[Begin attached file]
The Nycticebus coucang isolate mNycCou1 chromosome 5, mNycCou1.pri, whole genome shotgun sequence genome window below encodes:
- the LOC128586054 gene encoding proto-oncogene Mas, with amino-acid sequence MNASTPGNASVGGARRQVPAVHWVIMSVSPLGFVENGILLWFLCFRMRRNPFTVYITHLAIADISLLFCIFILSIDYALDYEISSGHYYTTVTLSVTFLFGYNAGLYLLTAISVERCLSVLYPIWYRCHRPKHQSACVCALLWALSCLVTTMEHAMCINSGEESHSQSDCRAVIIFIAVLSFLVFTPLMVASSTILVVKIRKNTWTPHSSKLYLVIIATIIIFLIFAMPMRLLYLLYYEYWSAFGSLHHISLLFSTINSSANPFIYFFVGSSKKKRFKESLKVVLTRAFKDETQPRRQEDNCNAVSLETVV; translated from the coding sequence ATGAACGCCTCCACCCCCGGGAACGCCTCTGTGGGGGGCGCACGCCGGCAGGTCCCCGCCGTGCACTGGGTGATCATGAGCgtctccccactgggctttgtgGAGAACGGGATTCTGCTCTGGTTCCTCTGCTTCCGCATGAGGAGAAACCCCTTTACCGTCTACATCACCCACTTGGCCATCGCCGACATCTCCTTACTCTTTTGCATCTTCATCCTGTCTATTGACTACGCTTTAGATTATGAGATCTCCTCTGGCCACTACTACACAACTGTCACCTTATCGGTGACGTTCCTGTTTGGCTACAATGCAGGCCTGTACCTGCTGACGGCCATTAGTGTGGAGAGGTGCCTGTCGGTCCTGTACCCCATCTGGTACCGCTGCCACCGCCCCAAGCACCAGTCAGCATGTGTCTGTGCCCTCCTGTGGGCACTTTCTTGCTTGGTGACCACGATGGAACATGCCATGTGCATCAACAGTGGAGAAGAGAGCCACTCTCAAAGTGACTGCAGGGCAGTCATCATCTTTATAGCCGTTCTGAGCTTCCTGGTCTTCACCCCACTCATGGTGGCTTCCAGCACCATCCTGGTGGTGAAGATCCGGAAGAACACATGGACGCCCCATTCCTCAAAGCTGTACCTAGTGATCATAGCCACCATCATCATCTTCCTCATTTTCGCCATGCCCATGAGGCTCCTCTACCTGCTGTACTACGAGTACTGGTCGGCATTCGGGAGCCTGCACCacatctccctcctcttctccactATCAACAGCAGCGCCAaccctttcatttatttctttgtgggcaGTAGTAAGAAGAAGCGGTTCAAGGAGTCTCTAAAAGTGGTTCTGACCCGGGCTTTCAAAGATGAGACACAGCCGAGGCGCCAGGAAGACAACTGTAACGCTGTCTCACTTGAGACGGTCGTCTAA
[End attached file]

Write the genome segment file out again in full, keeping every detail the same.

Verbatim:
The Nycticebus coucang isolate mNycCou1 chromosome 5, mNycCou1.pri, whole genome shotgun sequence genome window below encodes:
- the LOC128586054 gene encoding proto-oncogene Mas, with amino-acid sequence MNASTPGNASVGGARRQVPAVHWVIMSVSPLGFVENGILLWFLCFRMRRNPFTVYITHLAIADISLLFCIFILSIDYALDYEISSGHYYTTVTLSVTFLFGYNAGLYLLTAISVERCLSVLYPIWYRCHRPKHQSACVCALLWALSCLVTTMEHAMCINSGEESHSQSDCRAVIIFIAVLSFLVFTPLMVASSTILVVKIRKNTWTPHSSKLYLVIIATIIIFLIFAMPMRLLYLLYYEYWSAFGSLHHISLLFSTINSSANPFIYFFVGSSKKKRFKESLKVVLTRAFKDETQPRRQEDNCNAVSLETVV; translated from the coding sequence ATGAACGCCTCCACCCCCGGGAACGCCTCTGTGGGGGGCGCACGCCGGCAGGTCCCCGCCGTGCACTGGGTGATCATGAGCgtctccccactgggctttgtgGAGAACGGGATTCTGCTCTGGTTCCTCTGCTTCCGCATGAGGAGAAACCCCTTTACCGTCTACATCACCCACTTGGCCATCGCCGACATCTCCTTACTCTTTTGCATCTTCATCCTGTCTATTGACTACGCTTTAGATTATGAGATCTCCTCTGGCCACTACTACACAACTGTCACCTTATCGGTGACGTTCCTGTTTGGCTACAATGCAGGCCTGTACCTGCTGACGGCCATTAGTGTGGAGAGGTGCCTGTCGGTCCTGTACCCCATCTGGTACCGCTGCCACCGCCCCAAGCACCAGTCAGCATGTGTCTGTGCCCTCCTGTGGGCACTTTCTTGCTTGGTGACCACGATGGAACATGCCATGTGCATCAACAGTGGAGAAGAGAGCCACTCTCAAAGTGACTGCAGGGCAGTCATCATCTTTATAGCCGTTCTGAGCTTCCTGGTCTTCACCCCACTCATGGTGGCTTCCAGCACCATCCTGGTGGTGAAGATCCGGAAGAACACATGGACGCCCCATTCCTCAAAGCTGTACCTAGTGATCATAGCCACCATCATCATCTTCCTCATTTTCGCCATGCCCATGAGGCTCCTCTACCTGCTGTACTACGAGTACTGGTCGGCATTCGGGAGCCTGCACCacatctccctcctcttctccactATCAACAGCAGCGCCAaccctttcatttatttctttgtgggcaGTAGTAAGAAGAAGCGGTTCAAGGAGTCTCTAAAAGTGGTTCTGACCCGGGCTTTCAAAGATGAGACACAGCCGAGGCGCCAGGAAGACAACTGTAACGCTGTCTCACTTGAGACGGTCGTCTAA